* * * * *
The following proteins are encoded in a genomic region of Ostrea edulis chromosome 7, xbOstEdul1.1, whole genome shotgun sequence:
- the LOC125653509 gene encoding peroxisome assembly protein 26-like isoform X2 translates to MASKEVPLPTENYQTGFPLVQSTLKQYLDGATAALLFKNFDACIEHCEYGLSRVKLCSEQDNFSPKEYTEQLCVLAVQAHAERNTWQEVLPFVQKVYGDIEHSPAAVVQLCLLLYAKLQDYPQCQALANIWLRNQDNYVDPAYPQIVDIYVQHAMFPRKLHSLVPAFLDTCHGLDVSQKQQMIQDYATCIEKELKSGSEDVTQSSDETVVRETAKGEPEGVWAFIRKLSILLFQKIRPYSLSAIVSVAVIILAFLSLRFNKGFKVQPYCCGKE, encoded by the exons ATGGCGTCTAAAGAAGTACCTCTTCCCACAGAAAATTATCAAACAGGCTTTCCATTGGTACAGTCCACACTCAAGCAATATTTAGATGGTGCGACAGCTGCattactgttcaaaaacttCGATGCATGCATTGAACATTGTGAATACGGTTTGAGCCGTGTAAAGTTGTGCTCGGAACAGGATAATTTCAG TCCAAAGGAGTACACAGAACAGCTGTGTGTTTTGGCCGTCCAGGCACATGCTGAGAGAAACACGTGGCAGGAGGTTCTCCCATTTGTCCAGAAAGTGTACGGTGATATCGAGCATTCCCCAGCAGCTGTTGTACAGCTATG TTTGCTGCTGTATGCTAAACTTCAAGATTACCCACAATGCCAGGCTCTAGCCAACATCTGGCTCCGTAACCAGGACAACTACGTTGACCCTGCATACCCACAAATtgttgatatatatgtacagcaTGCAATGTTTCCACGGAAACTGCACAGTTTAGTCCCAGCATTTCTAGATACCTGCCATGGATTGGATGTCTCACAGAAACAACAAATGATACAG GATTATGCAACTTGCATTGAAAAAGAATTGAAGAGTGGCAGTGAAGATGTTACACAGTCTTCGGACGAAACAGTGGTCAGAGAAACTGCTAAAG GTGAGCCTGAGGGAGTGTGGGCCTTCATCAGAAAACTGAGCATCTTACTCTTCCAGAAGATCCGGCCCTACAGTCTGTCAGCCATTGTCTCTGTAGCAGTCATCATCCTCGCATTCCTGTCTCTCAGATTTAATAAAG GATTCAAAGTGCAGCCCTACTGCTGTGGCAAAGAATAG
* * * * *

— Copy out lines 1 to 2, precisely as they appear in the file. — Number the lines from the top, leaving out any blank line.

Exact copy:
The following proteins are encoded in a genomic region of Ostrea edulis chromosome 7, xbOstEdul1.1, whole genome shotgun sequence:
- the LOC125653509 gene encoding peroxisome assembly protein 26-like isoform X2 translates to MASKEVPLPTENYQTGFPLVQSTLKQYLDGATAALLFKNFDACIEHCEYGLSRVKLCSEQDNFSPKEYTEQLCVLAVQAHAERNTWQEVLPFVQKVYGDIEHSPAAVVQLCLLLYAKLQDYPQCQALANIWLRNQDNYVDPAYPQIVDIYVQHAMFPRKLHSLVPAFLDTCHGLDVSQKQQMIQDYATCIEKELKSGSEDVTQSSDETVVRETAKGEPEGVWAFIRKLSILLFQKIRPYSLSAIVSVAVIILAFLSLRFNKGFKVQPYCCGKE, encoded by the exons ATGGCGTCTAAAGAAGTACCTCTTCCCACAGAAAATTATCAAACAGGCTTTCCATTGGTACAGTCCACACTCAAGCAATATTTAGATGGTGCGACAGCTGCattactgttcaaaaacttCGATGCATGCATTGAACATTGTGAATACGGTTTGAGCCGTGTAAAGTTGTGCTCGGAACAGGATAATTTCAG TCCAAAGGAGTACACAGAACAGCTGTGTGTTTTGGCCGTCCAGGCACATGCTGAGAGAAACACGTGGCAGGAGGTTCTCCCATTTGTCCAGAAAGTGTACGGTGATATCGAGCATTCCCCAGCAGCTGTTGTACAGCTATG TTTGCTGCTGTATGCTAAACTTCAAGATTACCCACAATGCCAGGCTCTAGCCAACATCTGGCTCCGTAACCAGGACAACTACGTTGACCCTGCATACCCACAAATtgttgatatatatgtacagcaTGCAATGTTTCCACGGAAACTGCACAGTTTAGTCCCAGCATTTCTAGATACCTGCCATGGATTGGATGTCTCACAGAAACAACAAATGATACAG GATTATGCAACTTGCATTGAAAAAGAATTGAAGAGTGGCAGTGAAGATGTTACACAGTCTTCGGACGAAACAGTGGTCAGAGAAACTGCTAAAG GTGAGCCTGAGGGAGTGTGGGCCTTCATCAGAAAACTGAGCATCTTACTCTTCCAGAAGATCCGGCCCTACAGTCTGTCAGCCATTGTCTCTGTAGCAGTCATCATCCTCGCATTCCTGTCTCTCAGATTTAATAAAG GATTCAAAGTGCAGCCCTACTGCTGTGGCAAAGAATAG